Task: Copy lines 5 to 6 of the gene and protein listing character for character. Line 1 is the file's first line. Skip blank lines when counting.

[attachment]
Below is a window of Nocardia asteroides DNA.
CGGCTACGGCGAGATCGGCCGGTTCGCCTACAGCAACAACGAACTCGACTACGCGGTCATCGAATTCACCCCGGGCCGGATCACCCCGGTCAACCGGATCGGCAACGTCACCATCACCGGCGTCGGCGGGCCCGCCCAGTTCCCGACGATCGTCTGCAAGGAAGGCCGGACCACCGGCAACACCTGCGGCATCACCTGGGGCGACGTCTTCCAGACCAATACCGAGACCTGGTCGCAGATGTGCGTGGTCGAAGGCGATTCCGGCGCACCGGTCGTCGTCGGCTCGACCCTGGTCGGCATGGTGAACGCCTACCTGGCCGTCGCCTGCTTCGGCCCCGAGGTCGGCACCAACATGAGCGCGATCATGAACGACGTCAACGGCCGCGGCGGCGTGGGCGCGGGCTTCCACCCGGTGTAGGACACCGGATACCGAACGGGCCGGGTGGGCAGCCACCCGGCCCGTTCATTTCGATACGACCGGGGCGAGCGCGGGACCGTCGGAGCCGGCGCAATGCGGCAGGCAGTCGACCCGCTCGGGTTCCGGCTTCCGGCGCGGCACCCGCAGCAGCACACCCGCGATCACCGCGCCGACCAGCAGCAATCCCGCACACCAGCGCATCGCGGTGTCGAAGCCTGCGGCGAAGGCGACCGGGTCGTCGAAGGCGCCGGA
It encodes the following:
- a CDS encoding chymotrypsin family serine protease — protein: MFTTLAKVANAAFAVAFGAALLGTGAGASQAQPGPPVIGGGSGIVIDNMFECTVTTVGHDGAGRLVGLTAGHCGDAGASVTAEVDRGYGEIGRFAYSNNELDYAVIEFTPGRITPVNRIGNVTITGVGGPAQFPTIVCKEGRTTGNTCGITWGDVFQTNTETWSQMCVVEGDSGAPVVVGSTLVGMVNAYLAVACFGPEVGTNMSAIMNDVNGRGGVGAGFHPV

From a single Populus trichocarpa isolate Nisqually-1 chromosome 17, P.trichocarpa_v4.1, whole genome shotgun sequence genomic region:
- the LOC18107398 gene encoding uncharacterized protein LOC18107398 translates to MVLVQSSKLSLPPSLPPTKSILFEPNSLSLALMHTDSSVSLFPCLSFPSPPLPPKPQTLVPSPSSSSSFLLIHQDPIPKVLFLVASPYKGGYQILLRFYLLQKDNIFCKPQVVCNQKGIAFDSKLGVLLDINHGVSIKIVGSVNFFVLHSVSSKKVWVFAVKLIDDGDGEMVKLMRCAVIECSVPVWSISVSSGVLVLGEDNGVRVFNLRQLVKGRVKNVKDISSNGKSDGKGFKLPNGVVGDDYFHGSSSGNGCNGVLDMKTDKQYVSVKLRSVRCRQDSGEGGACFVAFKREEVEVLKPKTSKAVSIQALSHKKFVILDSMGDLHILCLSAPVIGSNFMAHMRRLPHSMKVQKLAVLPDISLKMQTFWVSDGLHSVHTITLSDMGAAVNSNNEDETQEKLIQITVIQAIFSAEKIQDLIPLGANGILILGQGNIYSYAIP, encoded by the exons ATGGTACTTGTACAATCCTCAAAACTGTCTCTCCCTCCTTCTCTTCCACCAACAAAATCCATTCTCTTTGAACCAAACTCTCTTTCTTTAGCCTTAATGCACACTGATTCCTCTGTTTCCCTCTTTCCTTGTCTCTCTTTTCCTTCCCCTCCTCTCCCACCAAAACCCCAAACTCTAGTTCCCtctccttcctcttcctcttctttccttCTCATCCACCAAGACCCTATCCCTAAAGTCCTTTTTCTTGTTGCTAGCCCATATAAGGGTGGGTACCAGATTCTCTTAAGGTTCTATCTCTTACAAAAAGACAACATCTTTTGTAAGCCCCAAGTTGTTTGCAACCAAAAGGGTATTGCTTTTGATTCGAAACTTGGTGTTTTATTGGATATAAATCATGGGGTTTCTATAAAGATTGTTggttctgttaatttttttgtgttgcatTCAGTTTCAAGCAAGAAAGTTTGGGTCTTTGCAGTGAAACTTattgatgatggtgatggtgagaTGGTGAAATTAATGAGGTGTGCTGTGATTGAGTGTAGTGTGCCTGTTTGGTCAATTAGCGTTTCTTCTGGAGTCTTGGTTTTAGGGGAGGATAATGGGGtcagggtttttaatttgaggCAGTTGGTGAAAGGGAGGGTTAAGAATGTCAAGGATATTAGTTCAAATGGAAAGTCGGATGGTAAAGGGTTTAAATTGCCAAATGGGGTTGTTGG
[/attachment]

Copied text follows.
From a single Populus trichocarpa isolate Nisqually-1 chromosome 17, P.trichocarpa_v4.1, whole genome shotgun sequence genomic region:
- the LOC18107398 gene encoding uncharacterized protein LOC18107398 translates to MVLVQSSKLSLPPSLPPTKSILFEPNSLSLALMHTDSSVSLFPCLSFPSPPLPPKPQTLVPSPSSSSSFLLIHQDPIPKVLFLVASPYKGGYQILLRFYLLQKDNIFCKPQVVCNQKGIAFDSKLGVLLDINHGVSIKIVGSVNFFVLHSVSSKKVWVFAVKLIDDGDGEMVKLMRCAVIECSVPVWSISVSSGVLVLGEDNGVRVFNLRQLVKGRVKNVKDISSNGKSDGKGFKLPNGVVGDDYFHGSSSGNGCNGVLDMKTDKQYVSVKLRSVRCRQDSGEGGACFVAFKREEVEVLKPKTSKAVSIQALSHKKFVILDSMGDLHILCLSAPVIGSNFMAHMRRLPHSMKVQKLAVLPDISLKMQTFWVSDGLHSVHTITLSDMGAAVNSNNEDETQEKLIQITVIQAIFSAEKIQDLIPLGANGILILGQGNIYSYAIP, encoded by the exons ATGGTACTTGTACAATCCTCAAAACTGTCTCTCCCTCCTTCTCTTCCACCAACAAAATCCATTCTCTTTGAACCAAACTCTCTTTCTTTAGCCTTAATGCACACTGATTCCTCTGTTTCCCTCTTTCCTTGTCTCTCTTTTCCTTCCCCTCCTCTCCCACCAAAACCCCAAACTCTAGTTCCCtctccttcctcttcctcttctttccttCTCATCCACCAAGACCCTATCCCTAAAGTCCTTTTTCTTGTTGCTAGCCCATATAAGGGTGGGTACCAGATTCTCTTAAGGTTCTATCTCTTACAAAAAGACAACATCTTTTGTAAGCCCCAAGTTGTTTGCAACCAAAAGGGTATTGCTTTTGATTCGAAACTTGGTGTTTTATTGGATATAAATCATGGGGTTTCTATAAAGATTGTTggttctgttaatttttttgtgttgcatTCAGTTTCAAGCAAGAAAGTTTGGGTCTTTGCAGTGAAACTTattgatgatggtgatggtgagaTGGTGAAATTAATGAGGTGTGCTGTGATTGAGTGTAGTGTGCCTGTTTGGTCAATTAGCGTTTCTTCTGGAGTCTTGGTTTTAGGGGAGGATAATGGGGtcagggtttttaatttgaggCAGTTGGTGAAAGGGAGGGTTAAGAATGTCAAGGATATTAGTTCAAATGGAAAGTCGGATGGTAAAGGGTTTAAATTGCCAAATGGGGTTGTTGG